All three runs originate in conduit body fittings and terminate in fixture boxes, either receptacles or lights. None have expansion fittings. As far as I know, none have ever experienced bending or warping or any movement that I know of. Granted, they are on the north side of my house and don't ever get full sun. Temps range from below zero to mid-nineties at the extremes, but not in short periods of time.
Have I just been lucky? Will the fact that you guys brought is up cause my conduit to warp enough to come flying off the house the next the temperatures change?
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On Tue, 14 Jan 2014 00:48:05 +0000 (UTC), DerbyDad03

If there is some wiggle room you usually get away with it but I bet if you look in the summer, there is some sag taking up the slack.. I used EMT in my screen cage because I did not like the way PVC looked.
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What's a screen cage?
I painted both vertical runs to match my white house. The grey under the deck is still grey.
One vertical run is for a receptacle box that used to power ice melt wires. This'll be my second winter with a new roof, full soffit vents, ridge vents and rafter bay baffles. No ice melt wires and no icicles last winter. If I don't get icicles this year (or maybe next) I'll probably remove that run. Then again, maybe not...as soon as I do, I'll probably get icicles.
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*In addition to what Gfretwell said, it is also a code requirement. PVC has expansion and contraction characteristics that can cause it to buckle and warp. Your fence picture reminded me of a PVC conduit installation on a fence in my area that I observe in passing every now and then. When it was initially installed the pipe was of course nice and straight. Several years later it looks like a derailed freight train. The total distance is perhaps 30' - 40'.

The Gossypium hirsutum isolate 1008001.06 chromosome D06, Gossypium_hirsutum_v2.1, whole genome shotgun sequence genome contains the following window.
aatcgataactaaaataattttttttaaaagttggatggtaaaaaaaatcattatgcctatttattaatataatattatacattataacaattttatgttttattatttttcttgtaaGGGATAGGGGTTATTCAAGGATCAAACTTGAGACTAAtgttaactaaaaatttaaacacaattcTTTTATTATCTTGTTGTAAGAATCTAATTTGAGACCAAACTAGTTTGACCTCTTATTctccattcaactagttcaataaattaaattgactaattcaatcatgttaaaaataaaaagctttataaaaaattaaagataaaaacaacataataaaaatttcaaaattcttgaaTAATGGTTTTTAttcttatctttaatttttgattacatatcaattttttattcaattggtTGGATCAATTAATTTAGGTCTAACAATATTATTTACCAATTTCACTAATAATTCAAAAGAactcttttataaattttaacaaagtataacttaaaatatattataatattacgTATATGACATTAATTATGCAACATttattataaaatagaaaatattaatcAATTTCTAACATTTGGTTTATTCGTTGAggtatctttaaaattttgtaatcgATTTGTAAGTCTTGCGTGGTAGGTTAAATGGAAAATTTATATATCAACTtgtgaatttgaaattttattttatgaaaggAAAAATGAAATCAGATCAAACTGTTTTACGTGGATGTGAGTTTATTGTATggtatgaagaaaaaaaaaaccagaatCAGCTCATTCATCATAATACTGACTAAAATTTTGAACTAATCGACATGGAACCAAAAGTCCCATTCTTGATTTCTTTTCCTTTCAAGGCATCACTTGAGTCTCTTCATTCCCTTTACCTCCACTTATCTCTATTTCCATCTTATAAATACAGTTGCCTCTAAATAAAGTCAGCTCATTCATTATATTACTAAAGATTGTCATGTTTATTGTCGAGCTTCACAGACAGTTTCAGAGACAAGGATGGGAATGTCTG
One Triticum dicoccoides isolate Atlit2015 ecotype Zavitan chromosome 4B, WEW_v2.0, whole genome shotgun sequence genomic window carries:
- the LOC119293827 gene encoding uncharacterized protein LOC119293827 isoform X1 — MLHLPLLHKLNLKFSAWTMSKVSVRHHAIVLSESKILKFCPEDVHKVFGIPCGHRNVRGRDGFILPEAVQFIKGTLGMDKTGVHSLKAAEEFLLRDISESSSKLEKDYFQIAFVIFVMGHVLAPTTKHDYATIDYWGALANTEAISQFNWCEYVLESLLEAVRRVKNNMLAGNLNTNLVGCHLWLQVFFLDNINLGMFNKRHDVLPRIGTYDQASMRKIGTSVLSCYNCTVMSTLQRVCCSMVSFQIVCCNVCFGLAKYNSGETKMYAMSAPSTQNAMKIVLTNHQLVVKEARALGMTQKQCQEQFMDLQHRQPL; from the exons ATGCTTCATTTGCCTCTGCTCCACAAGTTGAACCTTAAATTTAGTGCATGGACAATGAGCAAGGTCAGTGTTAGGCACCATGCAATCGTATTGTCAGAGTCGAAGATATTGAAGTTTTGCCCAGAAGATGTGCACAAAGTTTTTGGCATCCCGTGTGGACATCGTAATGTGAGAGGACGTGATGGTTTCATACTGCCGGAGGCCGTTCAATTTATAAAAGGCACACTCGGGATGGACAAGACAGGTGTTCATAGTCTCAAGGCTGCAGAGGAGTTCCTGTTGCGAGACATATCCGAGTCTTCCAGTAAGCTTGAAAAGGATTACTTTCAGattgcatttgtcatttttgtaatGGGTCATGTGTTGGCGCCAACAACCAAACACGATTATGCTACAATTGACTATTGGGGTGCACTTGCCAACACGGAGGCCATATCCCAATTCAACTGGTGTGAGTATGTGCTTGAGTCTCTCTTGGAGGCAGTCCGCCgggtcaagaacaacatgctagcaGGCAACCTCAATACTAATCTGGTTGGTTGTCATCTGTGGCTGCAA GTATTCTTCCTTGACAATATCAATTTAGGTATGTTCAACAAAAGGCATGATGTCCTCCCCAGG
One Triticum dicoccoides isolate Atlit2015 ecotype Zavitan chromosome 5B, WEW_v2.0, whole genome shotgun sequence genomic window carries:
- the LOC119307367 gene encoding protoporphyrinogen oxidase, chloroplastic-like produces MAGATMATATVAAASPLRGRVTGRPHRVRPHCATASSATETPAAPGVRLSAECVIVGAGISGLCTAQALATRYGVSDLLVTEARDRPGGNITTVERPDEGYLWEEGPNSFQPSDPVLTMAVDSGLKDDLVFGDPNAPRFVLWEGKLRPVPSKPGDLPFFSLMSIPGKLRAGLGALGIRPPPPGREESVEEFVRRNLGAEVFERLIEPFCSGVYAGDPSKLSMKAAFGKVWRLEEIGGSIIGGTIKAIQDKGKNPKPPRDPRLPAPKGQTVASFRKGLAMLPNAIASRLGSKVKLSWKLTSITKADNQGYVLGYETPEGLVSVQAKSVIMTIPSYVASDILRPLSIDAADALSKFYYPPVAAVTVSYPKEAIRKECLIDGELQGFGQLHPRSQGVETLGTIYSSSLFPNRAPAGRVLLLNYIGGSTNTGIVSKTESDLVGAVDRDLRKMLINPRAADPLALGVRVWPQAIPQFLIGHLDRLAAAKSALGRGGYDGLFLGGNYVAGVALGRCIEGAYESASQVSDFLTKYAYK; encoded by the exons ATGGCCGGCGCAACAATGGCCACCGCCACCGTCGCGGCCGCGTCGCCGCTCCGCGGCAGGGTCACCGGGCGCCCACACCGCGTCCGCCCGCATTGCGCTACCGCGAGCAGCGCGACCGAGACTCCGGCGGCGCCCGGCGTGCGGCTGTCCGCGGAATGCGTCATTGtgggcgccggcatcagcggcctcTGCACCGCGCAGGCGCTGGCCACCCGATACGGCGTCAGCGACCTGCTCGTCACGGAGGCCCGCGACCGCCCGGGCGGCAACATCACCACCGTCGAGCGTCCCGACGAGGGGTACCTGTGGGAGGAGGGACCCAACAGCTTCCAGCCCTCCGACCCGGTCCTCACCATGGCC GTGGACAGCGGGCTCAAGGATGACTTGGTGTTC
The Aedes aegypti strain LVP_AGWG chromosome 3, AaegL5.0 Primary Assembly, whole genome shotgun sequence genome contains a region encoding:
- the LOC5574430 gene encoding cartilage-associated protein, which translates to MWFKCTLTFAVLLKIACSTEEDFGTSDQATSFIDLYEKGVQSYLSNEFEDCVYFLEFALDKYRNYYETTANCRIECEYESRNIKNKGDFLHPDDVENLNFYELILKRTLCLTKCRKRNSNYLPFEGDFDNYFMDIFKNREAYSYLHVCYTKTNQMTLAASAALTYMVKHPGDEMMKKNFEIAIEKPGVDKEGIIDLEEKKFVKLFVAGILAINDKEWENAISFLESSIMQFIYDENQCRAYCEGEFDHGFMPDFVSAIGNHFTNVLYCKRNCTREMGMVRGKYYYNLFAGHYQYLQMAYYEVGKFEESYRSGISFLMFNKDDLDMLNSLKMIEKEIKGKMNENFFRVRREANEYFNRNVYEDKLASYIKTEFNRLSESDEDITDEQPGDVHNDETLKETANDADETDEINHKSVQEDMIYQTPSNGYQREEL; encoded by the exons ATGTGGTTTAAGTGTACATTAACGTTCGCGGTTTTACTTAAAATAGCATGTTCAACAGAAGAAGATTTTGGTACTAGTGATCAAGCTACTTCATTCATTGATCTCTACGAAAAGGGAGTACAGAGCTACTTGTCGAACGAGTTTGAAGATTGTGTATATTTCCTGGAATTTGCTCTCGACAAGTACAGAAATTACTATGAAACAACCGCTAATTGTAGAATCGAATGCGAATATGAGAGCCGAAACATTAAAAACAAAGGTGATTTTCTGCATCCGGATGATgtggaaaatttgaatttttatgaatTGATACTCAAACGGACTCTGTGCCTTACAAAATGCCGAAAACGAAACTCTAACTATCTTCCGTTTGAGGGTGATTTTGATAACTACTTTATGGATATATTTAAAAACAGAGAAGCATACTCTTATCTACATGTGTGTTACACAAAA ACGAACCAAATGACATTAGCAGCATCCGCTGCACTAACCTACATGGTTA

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[...]

Not needed on such a short run.
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On 1/13/2014 2:31 PM, Doug Miller wrote:

LOL! No doubt.
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*Maybe not. However in addition to the expansion and contraction of the PVC, the wood fence will be doing it as well. Derby should check Article 352.44.
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Yes, that's fine, as long as you're using conductors that are rated for the application. Non- metallic sheathed cable ("Romex") is *not* permitted here: it cannot be used in wet locations, and outdoors exposed to rain is a wet location *even inside conduit*. You need to run UF cable or individual conductors of THHN, THWN, etc.
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On Monday, January 13, 2014 12:26:39 AM UTC-5, DerbyDad03 wrote:

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I'm not sure if it's code or not but I'd be tempted to staple a piece of ou tdoor 14/2 to the underside of the lower 2x4. Assuming your board on board is the style with the horizontal 2x4s.
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On Thu, 16 Jan 2014 11:06:50 -0800 (PST), jamesgang

UF as long as it is stamped U/V protected is legal as long as you think it is protected from physical damage.